Next blog we will discuss using the same snippet of content across multiple topics.
Monday, July 28, 2008
First listen to this: http://www.youtube.com/watch?v=bcrEqIpi6sg (Joni Mitchell singing "Both Sides Now" in 1970)
And then to this: http://www.youtube.com/watch?v=tKQSlH-LLTQ (Joni Mitchell singing "Both Sides Now" 30 years later
It's one thing to write the words; another thing entirely to have lived them. Enjoy.
Thursday, July 24, 2008
In the year 2000...
OK, Late Night fans imagine me--Conan O'Brien like--dressed in black with a flashlight under my chin chanting the above heading (which Conan continues to use even though we are long past 2000--it just has a nice ring to it).
By the year 2043 I predict that we will have written every sentence that we need in order to document anything that can get invented. At that point, it will be unnecessary to write any new sentences, and our job will be to assemble those we already have to meet the new needs. We will be in the age I now dub "Semantic Green" because the emphasis will be on applying resources to the reuse of what we already have versus creating wasteful, redundant prose. (By the way, music achieved this status in 1978; there has been no new music after that year.)
Some of you may say, "Mike, you're kidding," to which I reply, "Well, duh, of course I'm kidding."
After hearing the reuse and content management talk now for years, I have suddenly found myself immersed in actually doing it. (Oh, I've dabbled with conditional text over the years, but that was the extent of it, and I was never in a situation where it seemed to be that important.) Although my prediction above was tongue in cheek, it describes a reality that is upon us today, namely, the purposeful reuse of content (versus the opportunistic reuse of content). The latter is epitomized by the phrase "Why reinvent the wheel" and the former by the phrase "Let's invent one wheel that will fit not only cars we build today but cars we might build tomorrow (or might be building in another plant right now that we don't know about)." OK, the latter phrase got a little wordy.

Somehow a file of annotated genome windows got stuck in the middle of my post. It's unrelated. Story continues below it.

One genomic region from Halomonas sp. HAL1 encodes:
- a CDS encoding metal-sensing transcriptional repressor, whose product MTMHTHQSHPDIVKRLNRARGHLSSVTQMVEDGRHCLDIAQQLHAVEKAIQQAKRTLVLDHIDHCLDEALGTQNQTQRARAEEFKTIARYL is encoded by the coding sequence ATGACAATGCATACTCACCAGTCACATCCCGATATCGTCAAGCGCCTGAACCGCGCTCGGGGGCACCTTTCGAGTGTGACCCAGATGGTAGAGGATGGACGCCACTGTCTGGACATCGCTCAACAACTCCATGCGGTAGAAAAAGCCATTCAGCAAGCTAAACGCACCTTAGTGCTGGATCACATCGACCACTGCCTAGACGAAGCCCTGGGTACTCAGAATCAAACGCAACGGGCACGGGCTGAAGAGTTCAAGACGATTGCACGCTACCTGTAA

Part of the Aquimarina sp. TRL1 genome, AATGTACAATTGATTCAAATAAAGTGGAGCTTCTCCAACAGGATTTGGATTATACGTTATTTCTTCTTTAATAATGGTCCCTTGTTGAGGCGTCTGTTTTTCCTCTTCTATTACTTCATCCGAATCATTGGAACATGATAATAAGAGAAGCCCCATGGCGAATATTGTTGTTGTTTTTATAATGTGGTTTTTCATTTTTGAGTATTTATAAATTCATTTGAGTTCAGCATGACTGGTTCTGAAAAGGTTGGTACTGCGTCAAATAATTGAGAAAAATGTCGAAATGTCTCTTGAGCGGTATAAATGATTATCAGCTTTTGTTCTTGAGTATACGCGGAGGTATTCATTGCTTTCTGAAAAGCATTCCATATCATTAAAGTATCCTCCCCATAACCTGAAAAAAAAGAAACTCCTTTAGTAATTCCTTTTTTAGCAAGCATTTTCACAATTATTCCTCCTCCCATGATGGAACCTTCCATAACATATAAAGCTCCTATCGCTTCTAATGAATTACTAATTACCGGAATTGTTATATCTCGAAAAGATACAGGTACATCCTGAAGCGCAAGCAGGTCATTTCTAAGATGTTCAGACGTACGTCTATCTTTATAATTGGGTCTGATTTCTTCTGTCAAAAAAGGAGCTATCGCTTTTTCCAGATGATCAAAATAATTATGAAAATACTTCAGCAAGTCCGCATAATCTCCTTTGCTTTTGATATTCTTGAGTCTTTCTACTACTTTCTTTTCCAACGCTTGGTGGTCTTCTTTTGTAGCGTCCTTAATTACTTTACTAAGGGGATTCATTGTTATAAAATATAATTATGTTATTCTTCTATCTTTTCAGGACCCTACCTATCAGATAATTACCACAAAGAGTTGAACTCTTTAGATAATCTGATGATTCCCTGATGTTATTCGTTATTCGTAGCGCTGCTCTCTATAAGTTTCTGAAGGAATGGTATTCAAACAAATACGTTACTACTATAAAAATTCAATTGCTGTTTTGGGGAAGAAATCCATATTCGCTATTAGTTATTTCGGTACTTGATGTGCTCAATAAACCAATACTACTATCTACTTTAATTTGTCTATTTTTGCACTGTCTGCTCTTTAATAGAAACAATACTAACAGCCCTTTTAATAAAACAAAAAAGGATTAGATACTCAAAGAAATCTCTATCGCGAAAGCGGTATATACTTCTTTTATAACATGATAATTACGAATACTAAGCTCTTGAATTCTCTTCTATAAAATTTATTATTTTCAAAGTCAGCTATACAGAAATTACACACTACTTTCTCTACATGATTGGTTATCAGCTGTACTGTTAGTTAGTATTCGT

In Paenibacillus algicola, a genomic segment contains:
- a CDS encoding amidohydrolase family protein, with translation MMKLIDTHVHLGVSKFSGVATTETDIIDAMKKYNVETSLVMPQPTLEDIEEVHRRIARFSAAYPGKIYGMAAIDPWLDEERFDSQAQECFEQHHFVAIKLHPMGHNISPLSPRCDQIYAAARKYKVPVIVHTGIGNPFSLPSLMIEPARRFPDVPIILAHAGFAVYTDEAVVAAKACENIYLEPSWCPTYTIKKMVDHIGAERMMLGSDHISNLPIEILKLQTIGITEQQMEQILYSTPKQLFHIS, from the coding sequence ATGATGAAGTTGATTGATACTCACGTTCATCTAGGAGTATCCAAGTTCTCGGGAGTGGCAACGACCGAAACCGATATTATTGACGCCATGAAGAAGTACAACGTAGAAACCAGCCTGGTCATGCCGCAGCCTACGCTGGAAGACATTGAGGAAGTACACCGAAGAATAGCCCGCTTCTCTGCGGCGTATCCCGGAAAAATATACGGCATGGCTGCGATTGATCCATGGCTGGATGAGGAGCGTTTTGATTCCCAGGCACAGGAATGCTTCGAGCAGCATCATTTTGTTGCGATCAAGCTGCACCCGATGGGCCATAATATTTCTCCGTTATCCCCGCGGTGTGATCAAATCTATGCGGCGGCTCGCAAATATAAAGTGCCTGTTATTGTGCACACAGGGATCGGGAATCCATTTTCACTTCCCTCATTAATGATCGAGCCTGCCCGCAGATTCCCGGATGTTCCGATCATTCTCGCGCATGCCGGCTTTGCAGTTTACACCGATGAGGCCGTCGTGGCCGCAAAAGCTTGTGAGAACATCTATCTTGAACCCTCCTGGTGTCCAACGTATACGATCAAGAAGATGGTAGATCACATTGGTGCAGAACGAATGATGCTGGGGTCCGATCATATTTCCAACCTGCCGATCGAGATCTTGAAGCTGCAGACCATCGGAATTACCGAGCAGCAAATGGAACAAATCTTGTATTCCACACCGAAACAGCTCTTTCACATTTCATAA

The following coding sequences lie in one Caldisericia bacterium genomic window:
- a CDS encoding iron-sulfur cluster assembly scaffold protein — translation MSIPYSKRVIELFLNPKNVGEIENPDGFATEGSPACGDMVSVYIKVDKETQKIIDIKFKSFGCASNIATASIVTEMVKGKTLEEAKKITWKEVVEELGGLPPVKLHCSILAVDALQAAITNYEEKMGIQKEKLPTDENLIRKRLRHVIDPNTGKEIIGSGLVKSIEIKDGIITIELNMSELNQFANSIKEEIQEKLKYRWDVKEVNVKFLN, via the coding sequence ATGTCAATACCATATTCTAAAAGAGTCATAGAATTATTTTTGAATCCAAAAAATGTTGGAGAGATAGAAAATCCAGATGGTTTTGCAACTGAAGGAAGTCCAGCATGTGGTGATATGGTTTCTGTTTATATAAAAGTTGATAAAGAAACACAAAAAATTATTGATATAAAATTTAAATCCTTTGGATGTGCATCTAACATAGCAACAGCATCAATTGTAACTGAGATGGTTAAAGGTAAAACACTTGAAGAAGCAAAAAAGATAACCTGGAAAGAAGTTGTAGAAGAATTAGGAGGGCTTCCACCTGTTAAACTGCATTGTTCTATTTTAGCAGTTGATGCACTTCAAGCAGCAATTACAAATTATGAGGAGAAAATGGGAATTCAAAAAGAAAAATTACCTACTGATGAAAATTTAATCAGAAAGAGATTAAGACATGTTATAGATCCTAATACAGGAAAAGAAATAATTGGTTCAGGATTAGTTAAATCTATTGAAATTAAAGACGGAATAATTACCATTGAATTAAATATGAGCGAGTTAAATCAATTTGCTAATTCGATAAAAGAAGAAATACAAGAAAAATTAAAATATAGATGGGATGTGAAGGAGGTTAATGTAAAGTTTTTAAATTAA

So I'd like to start a series of blogs for awhile that explore not only what it means to write for reuse, but also what it means to plan for reuse. And specifically I would like to examine what the role of an information architect is when it comes to reuse.
A few disclaimers up front.
- I have drunk the DITA Kool-aid to the point that I am as blue as Pappa Smurf. A lot of what I will talk about comes from my DITA perspective, but I think it applies to any composition environment that tags content. And some of what I'll talk about doesn't even need that. I might talk about DITA a lot because that is what I use, but I will leave it up to the reader to translate the principles I examine into your environment.
- Although reuse scales well within a content management system, it can still be planned for and used within rudimentary content management environments. If you can create folders, you've got a CMS. Anything above that capability is icing on the cake.
Benefits: The short list
I will talk more about benefits of reuse as we get into specific examples, but here is a quick summary:
- Write once, use many--Don't have enough writers and have that nagging feeling you're writing what someone has already covered elsewhere?
- Edit once, fix many--For all you smarty pants who said "Cut and paste does the same thing" above.
- Write once, output many--Help in a chm and User Guide in a PDF? Using RoboHelp and FrameMaker?
- Get it right, keep it right--Have a legally tricky warning or a product name that must be used "just so?"
- Translate...once--No matter how many times and places it gets used!
The ontology of reuse